There is an independent and impartial judiciary in civil matters, and individuals or organizations may seek civil judicial remedies for human rights violations. There is also an administrative process at the state and federal levels to seek redress for alleged wrongs by government departments. Administrative tribunals may review a government decision only if the decision is in a category specified under a law, regulation, or other legislative instrument as subject to a tribunal’s review.


For the resolution of Holocaust-era restitution claims, including by foreign citizens, the government has laws and mechanisms in place. Nongovernmental organizations (NGOs) and advocacy groups reported that the government has taken comprehensive steps to implement these programs.

f. Arbitrary or Unlawful Interference with Privacy, Family, Home, or Correspondence

The law prohibits such actions, and there were no reports the government failed to respect these prohibitions. Police have authority to enter premises without a warrant in emergency circumstances.

a. Freedom of Expression, Including for the Press

Although the constitution does not explicitly provide for freedom of speech or press, the High Court has held that the constitution implies a right to freedom of expression, and the government generally respected this right. An independent press, an effective judiciary, and a functioning democratic political system combined to promote freedom of speech and press.


The government did not restrict or disrupt access to the internet or censor online content, and there were no credible reports the government monitored private online communications without appropriate legal authority. The internet was widely available to and used by citizens.

Law enforcement agencies require a warrant to intercept telecommunications, including internet communications.

The Australian Communications and Media Authority (ACMA) maintained a list of “refused classification” website content, primarily pertaining to child pornography, sexual violence, and other activities illegal in the country, compiled through a consumer complaints process. The ACMA may issue a notice to the internet service provider to remove domestically hosted “refused classification” material, or links to such material, that is the subject of a complaint if an investigation concludes the complaint is justified. The list is available to providers of filtering software. An owner or operator of such a website can appeal an ACMA decision to the Administrative Appeals Tribunal, an executive body that reviews administrative decisions by government entities.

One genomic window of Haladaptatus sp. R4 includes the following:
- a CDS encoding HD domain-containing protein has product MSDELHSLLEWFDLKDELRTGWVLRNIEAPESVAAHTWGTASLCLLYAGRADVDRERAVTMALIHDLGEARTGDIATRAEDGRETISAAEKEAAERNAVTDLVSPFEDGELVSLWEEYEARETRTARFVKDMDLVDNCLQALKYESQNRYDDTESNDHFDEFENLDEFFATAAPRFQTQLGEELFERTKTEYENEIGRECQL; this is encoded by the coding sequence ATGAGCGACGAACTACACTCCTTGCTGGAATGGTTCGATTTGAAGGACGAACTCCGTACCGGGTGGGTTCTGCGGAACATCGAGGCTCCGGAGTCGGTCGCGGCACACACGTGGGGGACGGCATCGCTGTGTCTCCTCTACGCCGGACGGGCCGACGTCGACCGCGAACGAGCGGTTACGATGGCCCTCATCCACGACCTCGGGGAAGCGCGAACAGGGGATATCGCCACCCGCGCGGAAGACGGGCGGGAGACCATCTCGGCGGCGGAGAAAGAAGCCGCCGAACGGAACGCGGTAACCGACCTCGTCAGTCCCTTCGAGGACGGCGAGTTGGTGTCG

There were no government restrictions on academic freedom or cultural events.

b. Freedoms of Peaceful Assembly and Association

Although the freedoms of peaceful assembly and association are not codified in law, the government generally respected these rights.

c. Freedom of Religion

See the Department of State’s International Religious Freedom Report at www.state.gov/religiousfreedomreport/.

d. Freedom of Movement

The law provides for freedom of internal movement, foreign travel, emigration, and repatriation, and the government generally respected these rights.

Abuse of Migrants, Refugees, and Stateless Persons: In April Senate Standing Committees released findings from a seven-month inquiry into allegations of serious abuse in the detention centers on Manus Island and Nauru. The inquiry documented evidence that asylum seekers were exposed to physical violence, sexual assault, medical neglect leading to death, and collected “indisputable” evidence of corresponding widespread mental health problems that led to self-harm. Members of parliament on the committee dismissed the report as “politically motivated.”